The student campaign to shift Saturday night basketball games to the afternoon so that weekend evenings would be free for dances gets a big boost this year. Beginning December 13, NBC will telecast nationally an outstanding college game every Saturday afternoon for 14 weeks (except Dec. 27), ending with the NIT championship game in Madison Square Garden. The first game, pitting NCAA titleholder Kentucky against St. Louis, is previewed below.
St. Louis will have a considerable height advantage up front, with Ferry, Burkel and Burnett, and an even bigger edge when Sophomore Nordmann spells one of those three. Kentucky has the superior backcourt in Lickert and Cohen, two fine ball handlers and shooters. Both teams have adequate reserves, but St. Louis has the larger number of seasoned bench hands on whom to draw.
OFFENSE: Despite its apparently far greater board strength, St. Louis will not use the race horse fast break that distinguished past Billiken teams. Instead, they will work off a single post when Ferry is in alone, and a double post when Nordmann joins him. Ferry is the only returning regular to have averaged more than seven points per game last season. Kentucky's attack often looks like a simple weave, but it has patterns aimed at setting up particular men in particular spots. Watch for Cox's feathery hooks from unusually far outside, and his accurate corner shooting. Lickert (20-point average with last year's freshmen), Cohen (MVP of 1958's junior college tournament) and Jennings (17-point average last year) are also potent scorers. They give Kentucky a clear advantage on offense.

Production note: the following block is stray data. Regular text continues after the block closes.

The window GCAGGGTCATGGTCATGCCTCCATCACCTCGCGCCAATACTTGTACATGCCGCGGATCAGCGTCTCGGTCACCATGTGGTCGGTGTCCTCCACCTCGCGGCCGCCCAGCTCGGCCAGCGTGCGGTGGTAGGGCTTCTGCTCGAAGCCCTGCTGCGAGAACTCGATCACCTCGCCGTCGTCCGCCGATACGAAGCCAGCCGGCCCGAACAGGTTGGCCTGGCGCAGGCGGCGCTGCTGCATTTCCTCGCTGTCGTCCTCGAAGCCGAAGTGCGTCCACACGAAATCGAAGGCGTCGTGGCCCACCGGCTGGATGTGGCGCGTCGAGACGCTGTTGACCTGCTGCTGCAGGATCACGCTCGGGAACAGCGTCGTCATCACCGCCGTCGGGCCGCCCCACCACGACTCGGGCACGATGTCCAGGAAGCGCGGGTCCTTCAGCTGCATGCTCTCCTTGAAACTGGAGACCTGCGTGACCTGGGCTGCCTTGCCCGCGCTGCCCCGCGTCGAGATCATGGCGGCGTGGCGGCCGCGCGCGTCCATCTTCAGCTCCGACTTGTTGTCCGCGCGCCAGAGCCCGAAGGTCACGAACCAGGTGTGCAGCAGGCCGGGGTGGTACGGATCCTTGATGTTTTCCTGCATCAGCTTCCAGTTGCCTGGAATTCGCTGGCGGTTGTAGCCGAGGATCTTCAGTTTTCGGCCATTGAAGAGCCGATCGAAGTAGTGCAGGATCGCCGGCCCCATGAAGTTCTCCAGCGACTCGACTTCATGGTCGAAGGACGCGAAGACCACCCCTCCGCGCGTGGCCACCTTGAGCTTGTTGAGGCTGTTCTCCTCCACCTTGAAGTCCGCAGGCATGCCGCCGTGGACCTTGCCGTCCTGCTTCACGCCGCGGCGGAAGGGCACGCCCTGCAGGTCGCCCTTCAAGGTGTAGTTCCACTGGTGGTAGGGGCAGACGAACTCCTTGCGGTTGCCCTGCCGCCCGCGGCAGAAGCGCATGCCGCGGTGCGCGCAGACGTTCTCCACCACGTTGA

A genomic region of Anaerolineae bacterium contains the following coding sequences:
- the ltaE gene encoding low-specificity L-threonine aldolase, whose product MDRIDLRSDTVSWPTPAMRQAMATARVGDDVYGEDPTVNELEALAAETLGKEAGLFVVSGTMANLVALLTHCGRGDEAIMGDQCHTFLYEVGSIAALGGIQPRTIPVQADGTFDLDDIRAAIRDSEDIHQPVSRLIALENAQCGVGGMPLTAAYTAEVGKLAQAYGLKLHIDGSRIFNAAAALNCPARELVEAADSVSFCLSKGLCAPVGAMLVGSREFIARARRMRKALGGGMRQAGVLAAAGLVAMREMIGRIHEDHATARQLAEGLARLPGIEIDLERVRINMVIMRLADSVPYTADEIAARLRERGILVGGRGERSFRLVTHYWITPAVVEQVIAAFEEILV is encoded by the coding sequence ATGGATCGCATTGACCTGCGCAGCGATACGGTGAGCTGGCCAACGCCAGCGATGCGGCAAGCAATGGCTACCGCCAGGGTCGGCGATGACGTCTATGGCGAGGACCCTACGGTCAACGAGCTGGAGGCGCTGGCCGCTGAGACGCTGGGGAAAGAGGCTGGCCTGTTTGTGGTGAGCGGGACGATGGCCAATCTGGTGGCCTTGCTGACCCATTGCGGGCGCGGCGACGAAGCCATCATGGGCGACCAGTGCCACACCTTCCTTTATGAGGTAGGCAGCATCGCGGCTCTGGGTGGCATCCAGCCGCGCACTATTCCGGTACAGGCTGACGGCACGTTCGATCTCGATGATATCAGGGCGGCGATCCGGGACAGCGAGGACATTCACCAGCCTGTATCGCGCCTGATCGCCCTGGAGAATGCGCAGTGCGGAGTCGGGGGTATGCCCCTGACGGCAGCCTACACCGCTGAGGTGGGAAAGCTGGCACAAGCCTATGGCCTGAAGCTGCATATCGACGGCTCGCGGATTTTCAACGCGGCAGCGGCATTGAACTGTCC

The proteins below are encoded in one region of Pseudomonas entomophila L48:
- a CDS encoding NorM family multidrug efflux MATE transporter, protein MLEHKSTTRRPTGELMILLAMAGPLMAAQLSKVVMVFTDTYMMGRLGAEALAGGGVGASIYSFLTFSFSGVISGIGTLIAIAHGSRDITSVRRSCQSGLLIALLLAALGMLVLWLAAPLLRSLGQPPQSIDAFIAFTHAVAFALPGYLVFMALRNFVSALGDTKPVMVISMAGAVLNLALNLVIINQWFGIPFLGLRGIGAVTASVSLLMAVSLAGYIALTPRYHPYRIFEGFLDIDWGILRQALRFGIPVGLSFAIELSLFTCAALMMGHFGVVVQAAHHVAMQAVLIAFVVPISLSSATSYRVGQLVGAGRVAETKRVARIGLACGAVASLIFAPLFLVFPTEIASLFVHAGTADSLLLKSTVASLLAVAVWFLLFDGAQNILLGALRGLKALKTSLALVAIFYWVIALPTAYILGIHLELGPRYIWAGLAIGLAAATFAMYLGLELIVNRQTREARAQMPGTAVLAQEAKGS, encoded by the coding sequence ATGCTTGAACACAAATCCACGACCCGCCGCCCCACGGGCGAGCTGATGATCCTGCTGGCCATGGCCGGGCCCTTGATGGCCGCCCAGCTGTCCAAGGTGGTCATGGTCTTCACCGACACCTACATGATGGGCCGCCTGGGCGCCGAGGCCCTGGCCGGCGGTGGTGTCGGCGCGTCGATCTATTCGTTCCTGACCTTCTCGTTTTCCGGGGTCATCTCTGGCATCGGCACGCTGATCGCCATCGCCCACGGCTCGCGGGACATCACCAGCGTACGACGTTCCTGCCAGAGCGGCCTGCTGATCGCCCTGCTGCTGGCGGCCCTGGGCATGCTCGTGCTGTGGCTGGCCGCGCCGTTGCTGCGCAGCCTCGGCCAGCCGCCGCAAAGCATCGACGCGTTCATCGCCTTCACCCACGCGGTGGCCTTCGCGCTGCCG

DEFENSE: Both teams play man to man, switching when necessary. Kentucky Coach Adolph Rupp has always emphasized a tenacious defense, which generally improves greatly as the season progresses. Because of the presence of many newcomers on this Kentucky squad, it may not be at its best for this game. St. Louis' new coach, John Benington, is also an advocate of strong defense, but he, too, is handicapped by inexperience in the guard positions.
REBOUNDING: Kentucky teams always hustle under the boards, but St. Louis should have the edge here nevertheless. However, the Billikens' lack of skilled ball handlers, which weakens their fast-break potential, tends to cancel out this superiority.
Difficult to assess by points, but impossible to ignore, is the advantage to Kentucky of playing on their home court under familiar lighting and with solid cheering support from the stands. In addition, though he is a sound tactician, St. Louis' Coach Benington is up against the old master in Kentucky's Rupp.
[This article contains a table. Please see hardcopy of magazine or PDF.]